The good parts are few and far between, as follows. First, the cast: Tamara Buciuceanu does a pretty good job when she doesn't completely exaggerate her acting, and so does Ileana Stana-Ionescu, whose Germanian -- a mix of German and Romanian -- is hilarious; Marin Moraru and Gheorghe Dinică (playing the young brothers Duduleanu) are stellar. Then, the intellectual status of cultivated people in the '30s is (unexpectedly!) correctly represented, as illustrated by the fact that the average educated person could speak three or four languages, whereas the average educated communist could speak maybe Russian, maybe French, but rarely both. Sadly, this is where the good parts end.
Finally, we have the parastas, which funnily enough, is missing. Getting priests on the tape was most likely verboten, despite the fact that the film does not depict communist Romania and also that even in the '80s communist Romanians had memorial services; because remember:
The majority of people living on what is now Romanian soil have been Orthodox Christians centuries before such a thing as a "Romania" even existed. Even today's rationalist-atheist propaganda makes only a small dent in Romanians' belief, which makes the Romanian Orthodox Church one of the country's most powerful institutions, religious, political or otherwise.
All in all, a pretty bad movie, that turned out to be much worse re-seeing it after circa ten years.
So there you have them, two depictions of Romanian families remembering their dead. One new, one old, the new one clearly superior in each and every possible way, save for the voice quality, which is awful in Cristi Puiu's film and just plain bad in Horea Popescu's. But the same can be said of most (all) of Romanian movies, so it helps to have subtitles ready for them.
Speaking of asides: I wanted to keep this review without too many parentheses, but I just can't help it.
"Parastas" comes from the greek "parastasis", which literally means standing (στασις) beside (παρά-). In Christian-Orthodox tradition, the passed-away's closed ones spend the first night after death in vigil, watching over the passed-away's remains, and, symbolically, over the soul which has yet to cross into the other world. Then, at the day of the funeral, the dead is (at least at the funerals I've been to) walked on a last visit near places that were important to them during their life, just before the actual burial. On this walk, coins are often thrown by the mourners at crossroads. In some regions (and also as can been observed in the movie), the dead's relatives also go through the ritual of wrapping handkerchiefs around coins and handing them to other participants.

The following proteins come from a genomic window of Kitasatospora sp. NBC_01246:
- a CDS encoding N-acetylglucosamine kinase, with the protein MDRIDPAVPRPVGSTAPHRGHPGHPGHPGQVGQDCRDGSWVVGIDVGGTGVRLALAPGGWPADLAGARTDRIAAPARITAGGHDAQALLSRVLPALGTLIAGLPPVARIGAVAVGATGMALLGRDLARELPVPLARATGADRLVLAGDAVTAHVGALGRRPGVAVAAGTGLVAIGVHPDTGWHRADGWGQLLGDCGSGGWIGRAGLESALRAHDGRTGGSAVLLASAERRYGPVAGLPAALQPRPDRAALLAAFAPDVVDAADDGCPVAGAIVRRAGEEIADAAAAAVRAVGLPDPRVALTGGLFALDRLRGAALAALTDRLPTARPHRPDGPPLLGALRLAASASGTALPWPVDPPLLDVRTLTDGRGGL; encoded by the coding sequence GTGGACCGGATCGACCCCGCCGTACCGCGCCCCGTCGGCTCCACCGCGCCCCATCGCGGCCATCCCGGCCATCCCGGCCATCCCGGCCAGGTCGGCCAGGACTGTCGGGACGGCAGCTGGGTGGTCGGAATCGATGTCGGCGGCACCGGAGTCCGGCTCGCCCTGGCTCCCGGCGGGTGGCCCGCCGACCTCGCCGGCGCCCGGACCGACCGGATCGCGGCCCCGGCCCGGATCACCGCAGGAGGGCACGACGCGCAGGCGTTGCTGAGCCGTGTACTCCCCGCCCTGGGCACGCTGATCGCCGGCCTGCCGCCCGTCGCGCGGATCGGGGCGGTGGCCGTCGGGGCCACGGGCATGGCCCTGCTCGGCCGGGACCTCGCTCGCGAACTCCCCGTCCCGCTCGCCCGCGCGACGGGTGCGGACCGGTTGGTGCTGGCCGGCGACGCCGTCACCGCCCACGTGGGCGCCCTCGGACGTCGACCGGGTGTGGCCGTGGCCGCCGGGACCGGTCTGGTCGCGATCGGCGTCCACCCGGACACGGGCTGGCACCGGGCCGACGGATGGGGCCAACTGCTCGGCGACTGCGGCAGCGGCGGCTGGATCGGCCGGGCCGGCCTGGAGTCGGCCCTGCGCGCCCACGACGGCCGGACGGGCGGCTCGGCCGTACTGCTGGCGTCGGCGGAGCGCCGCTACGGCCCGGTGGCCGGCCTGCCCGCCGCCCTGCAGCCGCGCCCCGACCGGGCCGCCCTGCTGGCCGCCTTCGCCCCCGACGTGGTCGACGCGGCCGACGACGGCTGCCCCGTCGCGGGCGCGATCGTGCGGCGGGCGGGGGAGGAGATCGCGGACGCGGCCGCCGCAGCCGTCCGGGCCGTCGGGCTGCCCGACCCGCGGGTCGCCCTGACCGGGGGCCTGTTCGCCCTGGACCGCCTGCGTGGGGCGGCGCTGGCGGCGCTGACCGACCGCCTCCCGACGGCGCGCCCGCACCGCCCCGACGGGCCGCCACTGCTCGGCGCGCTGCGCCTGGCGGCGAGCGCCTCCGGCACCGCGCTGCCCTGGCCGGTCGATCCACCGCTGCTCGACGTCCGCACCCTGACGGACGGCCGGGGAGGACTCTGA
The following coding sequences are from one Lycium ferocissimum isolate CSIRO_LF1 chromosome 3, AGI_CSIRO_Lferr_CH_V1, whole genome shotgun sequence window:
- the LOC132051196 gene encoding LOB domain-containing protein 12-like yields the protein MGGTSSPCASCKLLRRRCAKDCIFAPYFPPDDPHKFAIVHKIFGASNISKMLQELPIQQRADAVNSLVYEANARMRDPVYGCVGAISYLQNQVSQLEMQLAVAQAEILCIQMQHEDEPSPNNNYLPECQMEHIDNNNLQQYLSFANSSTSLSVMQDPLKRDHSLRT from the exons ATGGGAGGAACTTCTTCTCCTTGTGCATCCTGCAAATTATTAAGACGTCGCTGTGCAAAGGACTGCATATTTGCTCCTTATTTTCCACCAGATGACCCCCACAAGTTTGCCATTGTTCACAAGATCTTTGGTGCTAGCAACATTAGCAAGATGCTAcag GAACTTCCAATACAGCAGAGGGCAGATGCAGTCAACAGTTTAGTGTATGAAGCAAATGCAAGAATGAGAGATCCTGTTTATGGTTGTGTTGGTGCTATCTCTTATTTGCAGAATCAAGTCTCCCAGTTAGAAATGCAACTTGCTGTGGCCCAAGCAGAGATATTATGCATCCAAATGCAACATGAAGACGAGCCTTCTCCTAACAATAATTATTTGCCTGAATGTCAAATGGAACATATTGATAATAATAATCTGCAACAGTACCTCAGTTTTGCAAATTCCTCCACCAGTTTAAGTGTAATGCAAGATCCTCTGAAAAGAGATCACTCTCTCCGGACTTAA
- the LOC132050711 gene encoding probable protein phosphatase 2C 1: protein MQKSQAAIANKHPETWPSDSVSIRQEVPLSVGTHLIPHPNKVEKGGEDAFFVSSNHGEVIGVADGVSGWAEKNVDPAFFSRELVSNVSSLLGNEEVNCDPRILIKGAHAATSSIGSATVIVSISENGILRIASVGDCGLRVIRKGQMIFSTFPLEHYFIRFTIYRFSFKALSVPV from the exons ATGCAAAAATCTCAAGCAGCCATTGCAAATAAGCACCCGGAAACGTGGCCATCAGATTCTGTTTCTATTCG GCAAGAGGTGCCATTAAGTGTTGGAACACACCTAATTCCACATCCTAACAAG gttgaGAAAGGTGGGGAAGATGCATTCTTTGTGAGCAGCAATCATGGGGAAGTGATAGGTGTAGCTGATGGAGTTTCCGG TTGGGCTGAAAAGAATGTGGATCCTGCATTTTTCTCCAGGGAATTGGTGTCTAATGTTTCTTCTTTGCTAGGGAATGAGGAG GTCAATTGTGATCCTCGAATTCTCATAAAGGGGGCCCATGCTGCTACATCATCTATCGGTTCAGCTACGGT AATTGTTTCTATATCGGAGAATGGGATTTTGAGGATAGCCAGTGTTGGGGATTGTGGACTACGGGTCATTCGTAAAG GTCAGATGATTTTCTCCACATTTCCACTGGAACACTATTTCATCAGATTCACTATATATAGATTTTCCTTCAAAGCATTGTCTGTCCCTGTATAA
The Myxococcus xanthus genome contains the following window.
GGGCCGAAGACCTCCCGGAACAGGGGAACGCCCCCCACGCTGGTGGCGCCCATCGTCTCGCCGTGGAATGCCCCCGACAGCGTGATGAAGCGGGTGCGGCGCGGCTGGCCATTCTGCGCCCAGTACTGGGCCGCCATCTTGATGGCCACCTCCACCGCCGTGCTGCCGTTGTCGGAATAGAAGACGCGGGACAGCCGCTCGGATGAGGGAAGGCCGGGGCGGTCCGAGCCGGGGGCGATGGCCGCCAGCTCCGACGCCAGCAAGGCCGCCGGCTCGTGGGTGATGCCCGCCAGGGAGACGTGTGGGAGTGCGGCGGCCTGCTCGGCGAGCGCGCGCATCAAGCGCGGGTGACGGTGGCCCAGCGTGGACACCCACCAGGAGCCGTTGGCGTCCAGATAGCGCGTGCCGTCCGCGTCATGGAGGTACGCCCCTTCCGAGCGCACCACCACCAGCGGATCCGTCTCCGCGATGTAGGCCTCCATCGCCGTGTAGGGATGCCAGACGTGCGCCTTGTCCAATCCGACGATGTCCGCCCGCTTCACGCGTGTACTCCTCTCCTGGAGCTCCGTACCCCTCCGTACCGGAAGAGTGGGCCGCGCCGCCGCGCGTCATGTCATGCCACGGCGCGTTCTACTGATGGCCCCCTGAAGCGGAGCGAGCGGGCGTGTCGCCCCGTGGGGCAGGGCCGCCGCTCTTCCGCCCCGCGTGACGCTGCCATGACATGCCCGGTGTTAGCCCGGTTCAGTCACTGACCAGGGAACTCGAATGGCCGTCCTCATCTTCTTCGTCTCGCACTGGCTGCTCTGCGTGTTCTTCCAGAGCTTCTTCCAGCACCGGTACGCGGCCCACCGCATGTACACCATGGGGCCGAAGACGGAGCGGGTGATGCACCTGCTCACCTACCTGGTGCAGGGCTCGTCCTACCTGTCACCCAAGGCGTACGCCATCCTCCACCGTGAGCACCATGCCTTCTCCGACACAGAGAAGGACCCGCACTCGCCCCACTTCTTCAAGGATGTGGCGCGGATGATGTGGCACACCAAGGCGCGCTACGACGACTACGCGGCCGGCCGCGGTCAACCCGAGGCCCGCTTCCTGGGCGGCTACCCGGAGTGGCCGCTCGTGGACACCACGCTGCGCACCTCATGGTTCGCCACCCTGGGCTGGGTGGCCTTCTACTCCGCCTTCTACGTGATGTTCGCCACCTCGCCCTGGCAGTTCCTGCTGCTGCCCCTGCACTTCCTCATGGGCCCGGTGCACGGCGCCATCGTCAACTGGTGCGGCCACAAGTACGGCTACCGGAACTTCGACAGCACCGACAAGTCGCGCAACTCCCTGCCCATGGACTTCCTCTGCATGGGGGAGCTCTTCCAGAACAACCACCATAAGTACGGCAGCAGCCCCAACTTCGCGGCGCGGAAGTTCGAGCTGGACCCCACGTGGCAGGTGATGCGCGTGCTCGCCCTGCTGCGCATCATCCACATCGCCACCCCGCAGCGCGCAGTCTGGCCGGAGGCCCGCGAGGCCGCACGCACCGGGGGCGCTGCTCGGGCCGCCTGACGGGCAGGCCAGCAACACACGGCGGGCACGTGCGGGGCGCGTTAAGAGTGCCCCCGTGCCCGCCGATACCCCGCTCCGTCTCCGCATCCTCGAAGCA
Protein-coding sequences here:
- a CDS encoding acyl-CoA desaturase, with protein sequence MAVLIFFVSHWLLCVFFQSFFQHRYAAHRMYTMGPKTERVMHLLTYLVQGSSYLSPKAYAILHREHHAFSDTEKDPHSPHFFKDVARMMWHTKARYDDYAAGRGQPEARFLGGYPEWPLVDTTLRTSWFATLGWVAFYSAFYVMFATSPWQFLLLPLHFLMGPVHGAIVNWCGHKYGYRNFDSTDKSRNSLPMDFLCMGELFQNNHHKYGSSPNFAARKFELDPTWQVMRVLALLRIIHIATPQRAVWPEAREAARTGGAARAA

Now, why would this be? The internets seem to be of help here. I quote:
PARA´STASIS (παράστασις), a fee of one drachm paid to an arbitrator by the plaintiff, on bringing his cause before him, and by the defendant, on putting in his answer; likewise on making an application for delay, and probably also on making a counter-affidavit [...]
This is somewhat funny, because the coin-throwing thing is older than Christianity; it in fact symbolizes the fee paid by the dead to cross the Styx into the other world. This meaning is closer to the actual "parastas" (not to the vigil, which is simply "priveghi" in Romanian), which is an official service (that is, it involves a priest) to help the dead be received into Heaven -- for srs, listen to it! it's in Sieranevada. This is then followed by a dinner from which koliva and strong alcohol are never-ever absent, which makes this a party, sort-of.
Maybe only through coincidence, the ancient Dacians in the geographical region of Romania also commemorated their dead through celebration. But my naive self may just like to believe that some of the ancient traditions remained with the passing of millenia.↩